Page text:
deep thoughts: why shallow thinking will kill us

eileen crist

The race is on to find technologies that will solve the global warming problem, yet this "shallow" thinking focuses on symptoms of unsustainability, while something more "deep" that addresses the underlying causes is what we need.

Eileen Crist worries that "if greenhouse gases were restricted successfully by means of technological shifts and innovations, the root cause of the ecological crisis as a whole would remain unaddressed" (via telos).

"Symptomology” leads merely to technical piecemeal solutions", says Crist, and if we don't deal with underlying causes, we're guaranteed to “generate more nasty symptoms”. Climate change is not the problem. It’s our civilization. That's deep.

"Questioning this civilization is by and large sidestepped in climate-change discourse, with its single-minded quest for a global-warming techno-fix", says Crist.

According to Crist, we must not let go unchallenged "the destructive patterns of production, trade, extraction, land-use, waste proliferation, and consumption, coupled with population growth". We cannot continue to "run down the integrity, beauty, and biological richness of the Earth."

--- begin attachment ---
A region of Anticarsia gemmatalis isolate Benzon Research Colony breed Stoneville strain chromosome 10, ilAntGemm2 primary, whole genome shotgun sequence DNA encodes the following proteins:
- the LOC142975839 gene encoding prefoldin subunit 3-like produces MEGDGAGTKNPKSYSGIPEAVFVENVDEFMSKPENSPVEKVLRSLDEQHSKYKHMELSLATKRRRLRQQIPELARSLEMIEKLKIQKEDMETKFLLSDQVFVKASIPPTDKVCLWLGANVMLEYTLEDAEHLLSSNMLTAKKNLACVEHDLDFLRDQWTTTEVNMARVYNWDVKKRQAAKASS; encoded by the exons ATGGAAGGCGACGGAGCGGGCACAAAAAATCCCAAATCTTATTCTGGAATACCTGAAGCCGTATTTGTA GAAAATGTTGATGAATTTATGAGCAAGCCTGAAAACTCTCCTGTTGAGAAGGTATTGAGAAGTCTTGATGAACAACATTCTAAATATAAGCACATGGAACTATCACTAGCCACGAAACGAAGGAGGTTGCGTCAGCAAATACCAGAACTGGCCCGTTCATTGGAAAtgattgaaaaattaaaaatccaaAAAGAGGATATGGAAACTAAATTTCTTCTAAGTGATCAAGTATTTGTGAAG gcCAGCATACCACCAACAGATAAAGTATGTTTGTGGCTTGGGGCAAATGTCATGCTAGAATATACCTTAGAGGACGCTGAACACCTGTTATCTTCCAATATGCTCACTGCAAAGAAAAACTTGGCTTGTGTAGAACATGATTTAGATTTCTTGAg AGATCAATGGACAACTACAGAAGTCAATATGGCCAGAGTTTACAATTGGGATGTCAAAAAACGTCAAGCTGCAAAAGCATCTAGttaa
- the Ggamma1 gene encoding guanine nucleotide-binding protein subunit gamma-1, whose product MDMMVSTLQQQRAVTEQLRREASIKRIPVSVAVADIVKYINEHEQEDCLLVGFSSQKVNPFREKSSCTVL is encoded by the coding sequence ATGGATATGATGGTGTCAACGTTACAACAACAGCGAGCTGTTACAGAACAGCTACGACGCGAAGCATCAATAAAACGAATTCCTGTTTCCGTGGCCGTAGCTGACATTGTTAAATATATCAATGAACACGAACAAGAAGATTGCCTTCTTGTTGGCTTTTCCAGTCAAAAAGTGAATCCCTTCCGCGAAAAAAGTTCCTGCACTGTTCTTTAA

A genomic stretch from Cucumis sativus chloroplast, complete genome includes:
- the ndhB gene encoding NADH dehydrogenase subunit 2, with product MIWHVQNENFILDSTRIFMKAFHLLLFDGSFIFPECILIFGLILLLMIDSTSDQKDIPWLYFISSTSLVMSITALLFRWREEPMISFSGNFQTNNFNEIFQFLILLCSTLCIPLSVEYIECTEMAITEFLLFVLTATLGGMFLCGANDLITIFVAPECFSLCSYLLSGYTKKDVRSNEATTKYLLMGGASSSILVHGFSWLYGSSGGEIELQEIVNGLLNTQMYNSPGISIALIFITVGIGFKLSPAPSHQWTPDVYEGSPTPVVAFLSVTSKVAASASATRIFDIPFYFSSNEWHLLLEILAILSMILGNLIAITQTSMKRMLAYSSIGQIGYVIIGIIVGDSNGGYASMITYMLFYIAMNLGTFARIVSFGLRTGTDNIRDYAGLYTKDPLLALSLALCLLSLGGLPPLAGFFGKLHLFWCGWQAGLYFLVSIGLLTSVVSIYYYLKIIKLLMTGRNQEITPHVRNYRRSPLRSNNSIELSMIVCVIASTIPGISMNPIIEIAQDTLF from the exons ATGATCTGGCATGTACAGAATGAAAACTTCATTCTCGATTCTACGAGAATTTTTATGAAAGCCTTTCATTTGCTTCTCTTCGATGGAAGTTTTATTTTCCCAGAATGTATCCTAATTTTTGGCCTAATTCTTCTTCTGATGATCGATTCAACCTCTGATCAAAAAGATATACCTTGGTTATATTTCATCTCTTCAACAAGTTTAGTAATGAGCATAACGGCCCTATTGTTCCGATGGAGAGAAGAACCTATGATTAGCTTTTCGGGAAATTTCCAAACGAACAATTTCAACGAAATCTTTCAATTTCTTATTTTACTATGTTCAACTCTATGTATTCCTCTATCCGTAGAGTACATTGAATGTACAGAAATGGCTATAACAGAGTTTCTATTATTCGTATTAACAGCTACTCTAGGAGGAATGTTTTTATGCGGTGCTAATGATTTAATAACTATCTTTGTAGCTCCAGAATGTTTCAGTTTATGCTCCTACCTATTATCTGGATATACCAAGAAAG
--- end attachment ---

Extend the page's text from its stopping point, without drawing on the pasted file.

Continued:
"Industrial-consumer civilization has entrenched a form of life that admits virtually no limits to its expansiveness within, and perceived entitlement to, the entire planet", says Crist...and that's the deeper problem.

"The industrial-consumer complex that is overhauling the world in an orgy of exploitation, overproduction, and waste—is treated with kid gloves, taken as given, and regarded as beyond the reaches of effective challenge", says Crist.

Righto! Yet there's another deep problem: when you go thinking in terms of alternatives to the dominant order, you "risk exclusion from polite intellectual society", says Crist.

Crist exhorts us to "pay the price while preserving our clarity about the unredeemable socioeconomic reality in which we live."

Wot she said...

Published by Ken on October 1st, 2008 tagged Climate Change, Systems Thinking

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